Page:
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Challenges of persons with physical disabilities in accessing WaSH: Implications for sustainable universal health coverage. Case study from Lagos metropolis, Nigeria

IWRA 2021 Online Conference One Water, One Health
Theme 3: What opportunities lie in the improved cooperation between water, food, and public health sectors?
Author(s): Isaiah AKOTEYON

Isaiah AKOTEYON, PhD
Department of Geography and Planning
Lagos State University, Ojo
Lagos, Nigeria



Keyword(s): Access, challenges, Lagos metropolis, physical disability, WaSH
Oral:

Abstract

(a) Purpose or objectives and status of study or research hypothesis
The study is aimed at examining the challenges of persons with physical disabilities in accessing WaSH and for sustainable universal health coverage. A case study from Lagos metropolis, Nigeria.

(b) Key issue(s) or problem(s) addressed
Persons with physical disabilities in developing countries are confronted with serious challenges ranging from physical, social, and institutional in accessing water, sanitation, and hygiene facilities compared to their peers without disabilities. It is estimated that one billion people in the world with disabilities lack access to safe water. To achieve the WASH-related SDG goal 6, the inclusion of persons with physical disabilities in WASH provision is critical for sustainable universal health coverage.

(c) Methodology or approach used
Data were collected from three Local Government Areas (LGAs) of Lagos metropolis on the challenges of persons with physical disabilities in accessing WaSH facilities. The LGAs were selected using random sampling techniques. Thereafter, 50 structured questionnaires each were administered in each LGA totaling 150 using a systematic method to collect information from the respondents. Descriptive, cross-tabulation and factor analysis were employed for data analysis. The International Classification of Functioning, Disability, and Health (ICF) was employed for the assessment of disability. The results were presented using charts and tables while ArcMap 10.3.1 was used to generate the study area map.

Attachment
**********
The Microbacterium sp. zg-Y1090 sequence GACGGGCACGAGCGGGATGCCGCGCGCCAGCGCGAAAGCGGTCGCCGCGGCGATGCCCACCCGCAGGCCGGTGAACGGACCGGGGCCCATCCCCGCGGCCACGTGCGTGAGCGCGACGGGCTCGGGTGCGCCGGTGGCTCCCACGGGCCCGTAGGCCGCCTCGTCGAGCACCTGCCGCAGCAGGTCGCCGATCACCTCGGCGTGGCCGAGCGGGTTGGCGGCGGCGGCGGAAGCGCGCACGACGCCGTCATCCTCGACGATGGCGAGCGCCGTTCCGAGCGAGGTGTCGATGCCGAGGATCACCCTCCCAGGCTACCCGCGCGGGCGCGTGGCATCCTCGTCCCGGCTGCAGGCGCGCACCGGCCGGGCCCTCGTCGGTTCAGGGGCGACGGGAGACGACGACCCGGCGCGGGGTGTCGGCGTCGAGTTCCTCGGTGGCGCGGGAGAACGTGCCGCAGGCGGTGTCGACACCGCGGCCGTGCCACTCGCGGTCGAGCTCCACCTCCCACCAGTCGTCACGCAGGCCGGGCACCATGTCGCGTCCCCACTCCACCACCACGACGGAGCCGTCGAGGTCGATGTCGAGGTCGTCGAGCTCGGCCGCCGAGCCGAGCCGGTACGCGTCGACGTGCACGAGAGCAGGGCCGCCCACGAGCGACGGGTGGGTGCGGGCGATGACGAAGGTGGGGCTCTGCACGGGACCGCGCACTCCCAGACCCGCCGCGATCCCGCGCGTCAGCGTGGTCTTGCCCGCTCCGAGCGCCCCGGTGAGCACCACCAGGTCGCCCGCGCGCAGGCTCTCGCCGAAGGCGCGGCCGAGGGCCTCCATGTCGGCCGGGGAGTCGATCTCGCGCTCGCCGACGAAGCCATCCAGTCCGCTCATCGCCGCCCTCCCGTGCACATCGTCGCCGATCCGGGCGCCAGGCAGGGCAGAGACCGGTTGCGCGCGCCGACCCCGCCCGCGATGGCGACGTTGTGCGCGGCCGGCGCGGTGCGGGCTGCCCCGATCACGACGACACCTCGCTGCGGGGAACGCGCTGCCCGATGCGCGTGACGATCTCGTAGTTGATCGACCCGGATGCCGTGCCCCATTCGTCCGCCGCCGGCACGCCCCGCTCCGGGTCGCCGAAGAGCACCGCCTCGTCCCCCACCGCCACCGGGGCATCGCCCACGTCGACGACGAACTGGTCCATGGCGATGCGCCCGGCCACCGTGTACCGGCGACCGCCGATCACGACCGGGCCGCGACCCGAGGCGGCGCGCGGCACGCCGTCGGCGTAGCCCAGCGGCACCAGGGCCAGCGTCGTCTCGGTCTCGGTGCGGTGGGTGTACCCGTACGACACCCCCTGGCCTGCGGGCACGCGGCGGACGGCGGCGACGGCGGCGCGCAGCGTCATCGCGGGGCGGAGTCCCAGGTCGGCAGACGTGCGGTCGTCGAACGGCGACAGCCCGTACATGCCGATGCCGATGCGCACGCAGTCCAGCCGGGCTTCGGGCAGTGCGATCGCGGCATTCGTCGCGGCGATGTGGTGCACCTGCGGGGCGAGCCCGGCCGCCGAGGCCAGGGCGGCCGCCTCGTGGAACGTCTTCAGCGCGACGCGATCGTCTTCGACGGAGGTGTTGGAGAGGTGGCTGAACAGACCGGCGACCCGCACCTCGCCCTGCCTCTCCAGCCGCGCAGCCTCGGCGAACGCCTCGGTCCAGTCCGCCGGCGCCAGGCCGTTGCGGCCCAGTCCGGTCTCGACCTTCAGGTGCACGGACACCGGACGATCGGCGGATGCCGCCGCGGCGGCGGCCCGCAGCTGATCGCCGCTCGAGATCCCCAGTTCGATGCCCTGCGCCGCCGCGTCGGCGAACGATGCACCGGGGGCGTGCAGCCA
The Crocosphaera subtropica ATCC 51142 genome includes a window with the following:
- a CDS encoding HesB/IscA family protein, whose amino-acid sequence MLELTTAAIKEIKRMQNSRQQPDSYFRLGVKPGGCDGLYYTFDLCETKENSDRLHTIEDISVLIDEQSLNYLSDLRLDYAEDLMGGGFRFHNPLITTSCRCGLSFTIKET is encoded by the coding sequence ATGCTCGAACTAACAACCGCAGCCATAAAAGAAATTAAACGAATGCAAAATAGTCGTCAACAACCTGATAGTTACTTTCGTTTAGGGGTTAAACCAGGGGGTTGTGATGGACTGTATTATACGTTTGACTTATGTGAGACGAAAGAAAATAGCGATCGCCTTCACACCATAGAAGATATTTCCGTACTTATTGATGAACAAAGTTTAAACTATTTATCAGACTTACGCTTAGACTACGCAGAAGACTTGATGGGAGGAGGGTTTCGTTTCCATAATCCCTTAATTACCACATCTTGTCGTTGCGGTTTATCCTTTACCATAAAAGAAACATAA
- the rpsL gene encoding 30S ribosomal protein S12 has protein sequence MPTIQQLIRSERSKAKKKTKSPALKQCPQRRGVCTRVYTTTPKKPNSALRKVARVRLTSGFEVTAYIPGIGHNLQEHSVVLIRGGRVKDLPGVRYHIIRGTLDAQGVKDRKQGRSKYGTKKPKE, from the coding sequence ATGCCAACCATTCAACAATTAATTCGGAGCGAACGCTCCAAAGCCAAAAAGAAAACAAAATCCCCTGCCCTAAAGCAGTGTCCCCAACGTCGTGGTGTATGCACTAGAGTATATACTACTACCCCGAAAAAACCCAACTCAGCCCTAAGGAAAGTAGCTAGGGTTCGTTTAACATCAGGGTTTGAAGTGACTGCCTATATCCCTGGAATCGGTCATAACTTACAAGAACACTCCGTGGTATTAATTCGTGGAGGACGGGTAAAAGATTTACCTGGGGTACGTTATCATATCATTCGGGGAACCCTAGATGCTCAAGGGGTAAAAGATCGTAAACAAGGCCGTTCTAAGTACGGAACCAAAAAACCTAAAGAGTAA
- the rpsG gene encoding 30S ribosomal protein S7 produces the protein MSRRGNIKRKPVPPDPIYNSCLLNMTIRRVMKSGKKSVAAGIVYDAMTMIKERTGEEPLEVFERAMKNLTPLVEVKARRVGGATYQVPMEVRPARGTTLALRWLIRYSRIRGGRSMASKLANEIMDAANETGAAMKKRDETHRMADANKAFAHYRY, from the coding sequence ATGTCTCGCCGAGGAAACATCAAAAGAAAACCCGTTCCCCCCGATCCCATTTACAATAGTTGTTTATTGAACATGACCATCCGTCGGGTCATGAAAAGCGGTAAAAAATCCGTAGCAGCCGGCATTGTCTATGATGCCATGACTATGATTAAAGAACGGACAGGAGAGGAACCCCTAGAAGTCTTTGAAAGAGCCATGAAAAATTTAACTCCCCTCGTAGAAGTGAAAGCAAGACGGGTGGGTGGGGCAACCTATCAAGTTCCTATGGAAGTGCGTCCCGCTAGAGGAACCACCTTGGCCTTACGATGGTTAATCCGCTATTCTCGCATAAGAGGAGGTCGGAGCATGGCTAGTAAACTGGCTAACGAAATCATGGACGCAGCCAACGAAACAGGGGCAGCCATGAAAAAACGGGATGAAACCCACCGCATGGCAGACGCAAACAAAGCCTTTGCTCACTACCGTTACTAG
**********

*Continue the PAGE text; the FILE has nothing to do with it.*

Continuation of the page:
(d) Results and conclusions derived from the project
The result shows that the male was the majority with the dominant age group of 30 to 39 years. About 51.3% of the respondents engage in alms begging as a source of livelihood. Approximately 42.7% live in a public building. The crippled constitute the dominant persons with physical disabilities with the major cause attributed to natural occurrence. Greater proportions representing 64.0% of the lack of access to WaSH facilities. About 28.0% claimed they have difficulties in accessing WaSH facilities are difficult to access. Regarding the adequacy of WaSH facilities, 86.0% of the respondents claimed there is high inadequacy of WaSH amenities while the satisfaction on the quality service delivery of WaSH facilities indicate that 65.3%, 30.0%, and 4.7% rated it unsatisfactory,  fairly satisfactory, and satisfactory respectively. The factor analysis extracted 5 main components with a cumulative variance of 73.48% in the data set. The five components were classified into three major factors affecting respondents’ access to WaSH facilities namely; accessibility factor (distance covered, time taken, and waiting time to access water), social factor (low esteem, verbal abuse, and limited privacy), and design factor (difficult staircase, weight of container, wet/slippery floors). Respondents coping strategies indicate that the majority representing 96.6, 74.7, and 73.3% of the respondents depend on family members, neighbors, and machines to access WaSH facilities in the study area. The study concluded that accessibility, social, and design of
amenities factors are responsible for the challenges of persons with physical disabilities in the study area.

(e) Implications of the project relevant to selected conference theme, theory and/or practice
The outcome of this study has substantial policy implications that will serve as a valuable source of information on the population of persons with physical disabilities in Lagos metropolis as it relates WaSH. The result will also serve as baseline information for policy, guidelines, and infrastructure/technology design that can be employed to enhanced access to WaSH facilities by persons with physical disabilities for improved healthy living conditions.

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